But even though the industry has been mulling this topic for a good 18 months now, there are few conclusions to report thus far. Actually, that's not quite fair: The ARF has said that engagement is not going to replace frequency in the gross ratings points equation.
Now that's a damn shame. For most people who champion the idea of engagement, frequency is a worn-out and generally useless vestige of an older advertising era. Frequency suggests that you can create successful communications by simply beating people over the head with the same idea. And if frequency remains the currency in the media industry, then engagement will be nothing more than a pleasant, fluffy ideal.
Indeed, it's tough for anyone trying to make measurable sense of engagement. Hell, even the word is complicated. There aren't many words that span the emotional spectrum from a loving commitment to marriage to a hostile encounter between two armies. Engagement is a remarkably nuanced word. Likewise, engagement in the context of media and advertising is a very nuanced idea.
Joseph Plummer, the Chief Research Officer at the ARF, told The New York Times that engagement "happens inside the consumer, not inside the medium... All the measurements we have now are media metrics: ratings, readership, listenership, click-through rates. What we need is a way to determine how the targeted prospect connected with, got engaged with, the brand idea."
Now that's complicated. And the complication arises because we need to distinguish between media that are engaging in themselves and media that facilitate engaging advertising.
One point of view, for example, holds that if the consumer is engaged with a particular medium, then he or she is more likely to be engaged with the advertising that sits within it. On one level, that makes sense. It's the same logic that suggests we will like the friends of our friends. And yet in practice that often turns out not to be the case.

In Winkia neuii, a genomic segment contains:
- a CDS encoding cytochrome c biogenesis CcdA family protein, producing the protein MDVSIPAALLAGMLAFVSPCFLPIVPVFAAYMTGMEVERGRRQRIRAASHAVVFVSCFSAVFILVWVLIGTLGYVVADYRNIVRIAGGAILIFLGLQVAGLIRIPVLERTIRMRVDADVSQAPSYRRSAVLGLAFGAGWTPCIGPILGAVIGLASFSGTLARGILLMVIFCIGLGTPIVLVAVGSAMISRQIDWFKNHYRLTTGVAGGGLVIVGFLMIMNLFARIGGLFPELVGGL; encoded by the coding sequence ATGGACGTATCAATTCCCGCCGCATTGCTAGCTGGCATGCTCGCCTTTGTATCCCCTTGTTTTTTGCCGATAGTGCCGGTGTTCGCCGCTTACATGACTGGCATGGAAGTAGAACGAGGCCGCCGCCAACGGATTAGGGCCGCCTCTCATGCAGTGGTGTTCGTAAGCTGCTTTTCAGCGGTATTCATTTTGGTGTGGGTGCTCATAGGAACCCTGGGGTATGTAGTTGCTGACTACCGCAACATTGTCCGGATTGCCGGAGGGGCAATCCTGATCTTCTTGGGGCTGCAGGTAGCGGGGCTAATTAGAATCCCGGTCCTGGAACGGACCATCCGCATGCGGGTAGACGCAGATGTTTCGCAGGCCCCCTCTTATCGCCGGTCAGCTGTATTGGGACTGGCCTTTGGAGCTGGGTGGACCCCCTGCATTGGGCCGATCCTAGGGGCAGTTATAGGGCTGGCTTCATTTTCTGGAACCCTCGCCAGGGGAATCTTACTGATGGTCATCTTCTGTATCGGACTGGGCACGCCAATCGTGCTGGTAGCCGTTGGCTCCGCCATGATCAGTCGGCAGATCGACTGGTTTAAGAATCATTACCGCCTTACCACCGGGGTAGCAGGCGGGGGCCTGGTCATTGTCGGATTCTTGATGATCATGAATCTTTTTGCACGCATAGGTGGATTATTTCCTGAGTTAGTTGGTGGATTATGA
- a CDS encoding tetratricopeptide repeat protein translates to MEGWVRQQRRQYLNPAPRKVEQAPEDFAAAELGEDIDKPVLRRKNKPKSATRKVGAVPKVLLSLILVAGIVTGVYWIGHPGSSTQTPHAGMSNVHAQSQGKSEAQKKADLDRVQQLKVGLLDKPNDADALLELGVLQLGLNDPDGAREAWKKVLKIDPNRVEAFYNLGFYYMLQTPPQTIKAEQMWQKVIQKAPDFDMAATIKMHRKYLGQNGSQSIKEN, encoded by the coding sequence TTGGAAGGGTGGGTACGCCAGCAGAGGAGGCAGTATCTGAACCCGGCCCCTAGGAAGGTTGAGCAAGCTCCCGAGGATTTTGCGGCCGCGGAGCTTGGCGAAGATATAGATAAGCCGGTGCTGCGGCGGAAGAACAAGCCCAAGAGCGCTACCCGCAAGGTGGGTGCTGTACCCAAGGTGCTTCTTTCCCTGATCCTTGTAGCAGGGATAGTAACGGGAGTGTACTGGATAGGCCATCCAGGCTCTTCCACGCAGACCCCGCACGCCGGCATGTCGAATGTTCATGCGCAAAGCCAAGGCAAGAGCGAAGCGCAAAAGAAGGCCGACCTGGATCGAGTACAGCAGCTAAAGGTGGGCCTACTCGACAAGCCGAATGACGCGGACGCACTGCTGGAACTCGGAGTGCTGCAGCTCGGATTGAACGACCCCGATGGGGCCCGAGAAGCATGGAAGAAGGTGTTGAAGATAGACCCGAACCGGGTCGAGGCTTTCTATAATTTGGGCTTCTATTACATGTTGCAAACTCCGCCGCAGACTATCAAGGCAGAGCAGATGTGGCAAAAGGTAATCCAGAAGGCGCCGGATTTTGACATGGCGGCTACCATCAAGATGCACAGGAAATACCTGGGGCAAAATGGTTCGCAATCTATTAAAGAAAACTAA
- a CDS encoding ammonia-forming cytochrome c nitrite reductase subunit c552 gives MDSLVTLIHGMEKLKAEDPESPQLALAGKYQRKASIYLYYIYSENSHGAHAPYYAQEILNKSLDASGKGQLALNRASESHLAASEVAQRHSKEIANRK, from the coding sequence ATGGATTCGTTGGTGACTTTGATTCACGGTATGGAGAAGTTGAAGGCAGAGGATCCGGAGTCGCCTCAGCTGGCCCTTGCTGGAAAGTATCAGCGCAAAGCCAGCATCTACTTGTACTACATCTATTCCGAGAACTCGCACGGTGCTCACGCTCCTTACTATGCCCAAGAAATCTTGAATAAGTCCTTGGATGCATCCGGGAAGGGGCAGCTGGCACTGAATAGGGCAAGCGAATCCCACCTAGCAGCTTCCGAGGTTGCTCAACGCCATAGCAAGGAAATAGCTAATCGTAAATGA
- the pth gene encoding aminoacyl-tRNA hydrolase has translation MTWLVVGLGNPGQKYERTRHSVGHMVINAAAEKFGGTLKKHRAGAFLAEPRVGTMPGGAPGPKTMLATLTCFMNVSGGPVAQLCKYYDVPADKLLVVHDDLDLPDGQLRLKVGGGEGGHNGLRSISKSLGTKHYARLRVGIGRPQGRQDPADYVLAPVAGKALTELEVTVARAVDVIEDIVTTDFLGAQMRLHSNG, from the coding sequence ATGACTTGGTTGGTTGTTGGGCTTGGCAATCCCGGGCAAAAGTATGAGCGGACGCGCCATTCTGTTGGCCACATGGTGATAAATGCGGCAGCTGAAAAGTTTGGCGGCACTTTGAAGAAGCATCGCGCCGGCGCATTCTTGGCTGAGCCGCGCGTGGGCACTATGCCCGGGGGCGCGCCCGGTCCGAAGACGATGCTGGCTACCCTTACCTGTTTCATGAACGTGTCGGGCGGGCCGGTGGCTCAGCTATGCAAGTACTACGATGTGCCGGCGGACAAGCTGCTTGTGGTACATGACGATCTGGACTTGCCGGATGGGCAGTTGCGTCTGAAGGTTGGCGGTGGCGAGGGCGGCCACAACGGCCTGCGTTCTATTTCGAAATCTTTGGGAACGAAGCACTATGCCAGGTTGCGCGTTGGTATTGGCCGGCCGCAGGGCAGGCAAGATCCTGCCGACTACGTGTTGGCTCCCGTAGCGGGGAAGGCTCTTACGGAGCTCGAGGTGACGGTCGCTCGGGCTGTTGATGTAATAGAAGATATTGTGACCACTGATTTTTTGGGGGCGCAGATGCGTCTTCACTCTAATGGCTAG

The counter-argument is that when we're caught up in a show or enjoying a story, we don't like being distracted from it, and in fact actively disengage from advertising. Conversely, it's when we're not paying much attention to the media we're consuming that we can enjoy an entertaining or informative advertising (I use the term broadly) interlude.
This jibes with the well-considered theory of British planner-turned-academic Robert Heath, whose book The Hidden Power of Emotive Advertising argues that to understand the effect of advertising, we need to distinguish between explicit and implicit memory. The former is the kind of memory we use when we are concentrating hard on something; the latter applies when we're not concentrating on much at all, and instead subconsciously soak up images and concepts, as we often do when we watch TV. By this logic, advertising works most effectively when we let it wash over us and our implicit memory records all kinds of brand associations without even knowing we're doing it. (Scary, isn't it?)
Now that's really complicated. But it's important. And it's worth the time to figure out how it all comes together, even if it means that at some point we just have to accept that we'll never really know how these things work. At least then we could put an end to relying on outdated ideas like frequency and begin to use our experience and intuition to determine what will work most effectively for a given campaign in support of a given brand.
Anyway, that's enough spouting for today. I have a prior engagement I need to attend to.
Paul Parton is the brand-planning partner at The Brooklyn Brothers, a creative collective. (email@example.com)